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Ankheg (77230)

Ankhegs are insectoid monsters as big as a horse, they burrow underground, can detect vibrations in the earth, and spit acid when they are not attacking with their claws. In D&D, these beasts are interesting opponents in dungeons, caves or while travelling overland. I don’t exactly remember where I put an Ankheg encounter in the Storm King’s Thunder campaign, but it was definitely there. Reaper has some great Bones miniatures for these monsters, why not just take three of them?

The Ankheg (77230) from Reaper Miniatures was sculpted by Kevin Williams. These beasts were already part of the game in 1st edition, keeping their insectoid look throughout the editions. The Reaper miniature comes closed to the 2nd edition version.

I didn’t have any larger insects, worms or similar monstrosities in my collection, so the Ankheg was a great addition! As they are not too strong as a challenge, I bought three of the Reaper miniatures and used them as a group.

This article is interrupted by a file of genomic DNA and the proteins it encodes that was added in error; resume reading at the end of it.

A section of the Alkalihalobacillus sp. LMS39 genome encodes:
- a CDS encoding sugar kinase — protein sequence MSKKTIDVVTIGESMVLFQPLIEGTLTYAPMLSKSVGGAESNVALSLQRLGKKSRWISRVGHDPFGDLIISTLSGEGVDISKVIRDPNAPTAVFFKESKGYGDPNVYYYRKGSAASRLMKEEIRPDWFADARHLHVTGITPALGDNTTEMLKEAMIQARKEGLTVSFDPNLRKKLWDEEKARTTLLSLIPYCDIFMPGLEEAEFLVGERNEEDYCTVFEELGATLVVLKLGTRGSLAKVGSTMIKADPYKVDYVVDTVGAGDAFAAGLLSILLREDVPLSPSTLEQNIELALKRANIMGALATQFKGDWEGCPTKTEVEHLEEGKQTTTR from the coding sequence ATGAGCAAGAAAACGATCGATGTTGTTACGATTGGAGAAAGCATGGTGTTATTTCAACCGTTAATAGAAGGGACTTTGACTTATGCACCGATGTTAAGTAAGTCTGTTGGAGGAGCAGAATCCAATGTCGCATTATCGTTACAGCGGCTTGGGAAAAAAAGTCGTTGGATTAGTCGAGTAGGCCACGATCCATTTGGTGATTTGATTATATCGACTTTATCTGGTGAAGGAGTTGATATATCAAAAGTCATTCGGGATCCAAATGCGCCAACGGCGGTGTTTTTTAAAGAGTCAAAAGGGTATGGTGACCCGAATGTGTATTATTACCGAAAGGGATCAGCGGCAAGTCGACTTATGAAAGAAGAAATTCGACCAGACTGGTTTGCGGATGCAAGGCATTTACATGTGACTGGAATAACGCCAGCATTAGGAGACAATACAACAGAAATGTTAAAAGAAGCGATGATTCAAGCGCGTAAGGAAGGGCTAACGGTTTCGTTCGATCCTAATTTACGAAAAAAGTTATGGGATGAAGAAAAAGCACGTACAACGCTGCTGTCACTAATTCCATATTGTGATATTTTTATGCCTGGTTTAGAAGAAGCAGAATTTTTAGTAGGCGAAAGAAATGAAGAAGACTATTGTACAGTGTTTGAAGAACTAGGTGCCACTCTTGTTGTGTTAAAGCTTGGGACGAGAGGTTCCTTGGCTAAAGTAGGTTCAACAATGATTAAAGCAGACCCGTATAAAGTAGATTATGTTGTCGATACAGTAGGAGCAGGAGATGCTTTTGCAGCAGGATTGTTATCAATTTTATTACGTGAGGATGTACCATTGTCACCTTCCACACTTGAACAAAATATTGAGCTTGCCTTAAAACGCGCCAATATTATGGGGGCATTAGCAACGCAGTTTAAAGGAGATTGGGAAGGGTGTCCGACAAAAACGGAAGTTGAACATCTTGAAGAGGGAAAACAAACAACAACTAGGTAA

Basing and Priming

The miniatures have a nice base already, as the Ankhegs from Reaper burst out from a pile of rocks. I glued them on a large (2-inch) plastic base and decorated the base with even more small rocks and sand. Then, I primed them with my airbrush in black and white. They looked great, already!


I almost always paint the base first. This was also true for the Ankheg figures. I used Vallejo Flat Brown, Dark Earth, and Chocolate as a basecoat, then applied a black wash and finally added highlights by drybrushing with a mix of the browns with a beige color.

I then took quite a long time to decide the color scheme. I did not use the rust/orange brown tones from the 5th edition artwork in the monster manual for the whole figure. The artwork suggests that the colors for the creature are more of less the same for all parts. Instead, I used a dark brown for the main body and the reddish browns for the backplates. I also added a sprinkle of yellow dots on the head plate piece. This way, the figures are more colorful and have a nice contrast, I think.

Finally, I decorated the base with some vegetation. The green of the grass give a very nice additional contrast! Overall, I am very happy with how they turned out.